• Portuguese
    Andre Kondo is Japanese Brazilian, author of ten books, including The little Samurai (Honorable Mention João-de-Barro Prize and finalist of Jabuti Prize), Tales of the Rising Sun (Bunkyo Prize), and Tales of the Renascent Sun (Humberto de Campos Prize). With more than 300 literary prizes, his texts have been translated into Japanese. Post-graduated from University of Sydney, he traveled through more than 60 countries in search of inspiration for his writing. He lived in Japan, visiting its four largest islands. He is the Telucazu Editions publisher and vice president of Nikkei Bungaku of Brazil/ANBLA. He lives on literature.  


Submission Guidelines

In order to include your story in the project, please review the following instructions:  


All submissions must be related to Nikkei experiences, history, and/or culture. Articles must meet the following length, format, and languages criteria:

  • Accepted writing formats: Personal stories and essays, memoirs, academic papers, book reviews, and other prose genres. For this particular project, we are not accepting poetry or video submissions.

  • Accepted languages: English, Japanese, Spanish, Portuguese

  • Length: English, Spanish, and Portuguese articles should be about 600–1,500 words. Japanese articles should be about 800–2,500 characters.

  • Foreign words should be italicized.
    For example: My tio Frank made a bento for lunch.
  • All articles should be submitted as Microsoft Word documents. We will NOT accept PDF or printed copies.

  • Previously published works are ok with copyright permission cleared by the author, but your submission cannot be previously published on Discover Nikkei. All copyrights for the piece will remain with the copyright owner, but upon submission, permission is granted to Discover Nikkei to publish the work on our website and with any other publication (electronic or print) in collaboration with the project.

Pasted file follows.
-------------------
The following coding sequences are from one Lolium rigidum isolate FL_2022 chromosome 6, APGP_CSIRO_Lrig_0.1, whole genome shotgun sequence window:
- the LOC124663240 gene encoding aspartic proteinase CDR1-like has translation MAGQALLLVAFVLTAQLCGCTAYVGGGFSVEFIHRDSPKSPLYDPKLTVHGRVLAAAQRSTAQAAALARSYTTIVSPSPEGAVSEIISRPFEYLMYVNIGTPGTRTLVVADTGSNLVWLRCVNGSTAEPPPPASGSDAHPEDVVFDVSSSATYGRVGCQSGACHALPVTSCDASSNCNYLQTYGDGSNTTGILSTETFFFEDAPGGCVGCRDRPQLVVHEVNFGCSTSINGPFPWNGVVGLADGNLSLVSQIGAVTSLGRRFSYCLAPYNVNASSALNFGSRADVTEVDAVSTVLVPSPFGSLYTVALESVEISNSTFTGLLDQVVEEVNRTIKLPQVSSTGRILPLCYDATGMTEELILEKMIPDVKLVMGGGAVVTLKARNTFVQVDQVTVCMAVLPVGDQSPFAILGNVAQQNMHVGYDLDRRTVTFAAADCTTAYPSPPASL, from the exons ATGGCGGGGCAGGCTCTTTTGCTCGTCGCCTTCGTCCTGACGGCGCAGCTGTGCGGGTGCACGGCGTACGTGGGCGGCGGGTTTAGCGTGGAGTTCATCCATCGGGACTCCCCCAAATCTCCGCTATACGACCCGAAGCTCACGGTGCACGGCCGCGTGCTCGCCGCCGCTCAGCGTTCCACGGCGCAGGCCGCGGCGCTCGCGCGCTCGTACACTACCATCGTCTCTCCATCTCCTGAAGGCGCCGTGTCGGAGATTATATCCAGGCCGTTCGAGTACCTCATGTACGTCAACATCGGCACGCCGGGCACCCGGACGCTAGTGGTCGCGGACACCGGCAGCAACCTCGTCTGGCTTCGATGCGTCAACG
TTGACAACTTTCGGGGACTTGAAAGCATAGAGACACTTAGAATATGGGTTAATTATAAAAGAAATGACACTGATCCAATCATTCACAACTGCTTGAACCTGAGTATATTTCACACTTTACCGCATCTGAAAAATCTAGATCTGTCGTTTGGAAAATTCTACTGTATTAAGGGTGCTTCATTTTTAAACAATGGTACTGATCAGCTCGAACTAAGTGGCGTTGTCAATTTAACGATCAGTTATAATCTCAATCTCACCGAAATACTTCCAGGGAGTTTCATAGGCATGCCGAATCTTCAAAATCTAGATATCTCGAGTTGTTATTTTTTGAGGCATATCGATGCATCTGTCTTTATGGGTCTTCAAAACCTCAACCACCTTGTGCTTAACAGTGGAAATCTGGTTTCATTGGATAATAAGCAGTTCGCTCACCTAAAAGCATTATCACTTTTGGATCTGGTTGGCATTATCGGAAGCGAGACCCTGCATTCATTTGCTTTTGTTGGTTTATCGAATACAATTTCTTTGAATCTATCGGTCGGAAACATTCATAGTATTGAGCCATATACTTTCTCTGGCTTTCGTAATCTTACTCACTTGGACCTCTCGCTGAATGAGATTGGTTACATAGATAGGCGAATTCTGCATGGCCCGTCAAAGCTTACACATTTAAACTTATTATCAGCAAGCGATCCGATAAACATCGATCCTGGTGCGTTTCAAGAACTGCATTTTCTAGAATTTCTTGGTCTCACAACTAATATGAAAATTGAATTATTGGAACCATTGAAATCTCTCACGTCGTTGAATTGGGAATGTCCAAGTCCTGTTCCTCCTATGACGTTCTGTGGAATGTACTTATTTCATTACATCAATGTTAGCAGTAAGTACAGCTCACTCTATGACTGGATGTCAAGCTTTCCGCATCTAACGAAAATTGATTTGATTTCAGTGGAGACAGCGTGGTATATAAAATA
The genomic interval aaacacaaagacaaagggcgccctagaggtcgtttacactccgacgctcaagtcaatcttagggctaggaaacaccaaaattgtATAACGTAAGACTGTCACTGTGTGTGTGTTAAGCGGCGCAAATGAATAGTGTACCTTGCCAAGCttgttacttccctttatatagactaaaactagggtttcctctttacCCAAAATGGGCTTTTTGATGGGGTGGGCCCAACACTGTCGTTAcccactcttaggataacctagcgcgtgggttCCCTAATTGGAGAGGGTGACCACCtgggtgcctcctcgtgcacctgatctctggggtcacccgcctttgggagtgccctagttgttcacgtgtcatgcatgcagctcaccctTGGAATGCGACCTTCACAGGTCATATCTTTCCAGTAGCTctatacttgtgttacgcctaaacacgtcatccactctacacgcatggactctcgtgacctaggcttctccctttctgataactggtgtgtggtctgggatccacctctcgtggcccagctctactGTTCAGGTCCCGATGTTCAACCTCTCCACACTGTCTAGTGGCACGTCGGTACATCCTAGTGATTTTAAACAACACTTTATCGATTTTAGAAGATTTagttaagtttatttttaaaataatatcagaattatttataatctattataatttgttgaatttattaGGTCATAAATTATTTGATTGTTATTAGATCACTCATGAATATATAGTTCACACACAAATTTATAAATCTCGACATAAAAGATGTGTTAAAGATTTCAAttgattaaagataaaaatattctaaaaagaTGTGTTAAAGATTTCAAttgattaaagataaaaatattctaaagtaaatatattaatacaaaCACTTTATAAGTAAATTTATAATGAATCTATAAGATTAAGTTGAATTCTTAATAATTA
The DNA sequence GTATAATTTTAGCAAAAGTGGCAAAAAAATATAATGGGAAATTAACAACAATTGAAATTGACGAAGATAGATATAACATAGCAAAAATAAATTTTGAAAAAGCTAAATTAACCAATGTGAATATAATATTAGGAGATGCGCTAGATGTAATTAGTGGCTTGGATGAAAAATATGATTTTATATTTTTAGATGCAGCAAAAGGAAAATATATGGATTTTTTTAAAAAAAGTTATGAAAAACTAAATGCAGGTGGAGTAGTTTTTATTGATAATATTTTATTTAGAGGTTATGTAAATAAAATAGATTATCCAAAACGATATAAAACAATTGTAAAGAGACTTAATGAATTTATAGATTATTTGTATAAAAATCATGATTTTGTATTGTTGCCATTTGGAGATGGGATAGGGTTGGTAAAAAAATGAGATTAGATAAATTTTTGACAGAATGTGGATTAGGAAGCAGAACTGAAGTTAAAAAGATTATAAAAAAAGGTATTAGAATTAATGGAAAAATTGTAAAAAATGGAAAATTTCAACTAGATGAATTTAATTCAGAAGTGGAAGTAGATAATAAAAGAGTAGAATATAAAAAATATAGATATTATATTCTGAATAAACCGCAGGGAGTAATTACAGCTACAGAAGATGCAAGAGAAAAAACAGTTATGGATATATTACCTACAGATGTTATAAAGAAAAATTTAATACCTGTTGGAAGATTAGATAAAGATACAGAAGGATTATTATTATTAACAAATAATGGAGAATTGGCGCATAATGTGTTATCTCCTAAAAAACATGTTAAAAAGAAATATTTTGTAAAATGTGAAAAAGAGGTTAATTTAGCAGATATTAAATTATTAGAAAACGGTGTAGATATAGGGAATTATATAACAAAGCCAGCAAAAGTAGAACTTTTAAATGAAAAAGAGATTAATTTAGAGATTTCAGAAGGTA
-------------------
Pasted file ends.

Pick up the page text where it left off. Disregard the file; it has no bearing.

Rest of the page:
Note: If you have other types of Nikkei-related stories that don't fit within the project theme, you can still submit them! Check out our regular Discover Nikkei Journal submission guidelines.


For this series, applicants MUST submit at least 1 photo to illustrate your story.

  • .jpg or .gif files—150 dpi, at least 1000 pixels wide preferred. If you do not have the capability to resize the image, send us the large file and we will do it.

  • Only submit images for which you either own copyrights or have secured permission to use for this purpose.

  • Provide a caption and/or photo credit for each image if necessary.

  • Do not include images within the Word file. Send image files separately.


  • Submit a short 3–5 sentence bio written in the same language of the article that you are submitting.

  • Send a portrait of the author as a .jpg or .gif file at 150dpi, at least 500 pxl x 500 pxl. The photo will be cropped to a square image. If you do not have the capability to resize or crop the image, send us the file and we will crop the image for you.

  • Articles written by multiple authors are accepted. In this case, please submit a bio and portrait separately for each author.

Deadline for Submissions

The deadline for submissions will be rolling: May 1, 2019 until September 30, 2019 at 6 p.m. (PDT). Stories will be published on Discover Nikkei beginning in June, so don’t wait until the end to submit!

Multiple submissions are accepted; however we only accept email submissions.


Thanks to Jay Horinouchi for designing our logo, and our wonderful volunteers and partners who help us review, edit, upload, and promote this project!

Disclaimer: By submitting your story, you are granting Discover Nikkei and the Japanese American National Museum a non-exclusive, worldwide, royalty-free right and permission to use, copy, distribute, publicly display and post your article and images (including your likeness, name, and biographical information) on, and potentially other publications in print or online affiliated with this project. This includes any translations of your work in association with Discover Nikkei. You, the writer, will retain copyright. Check Discover Nikkei’s Terms of Use and Privacy Policy for more details.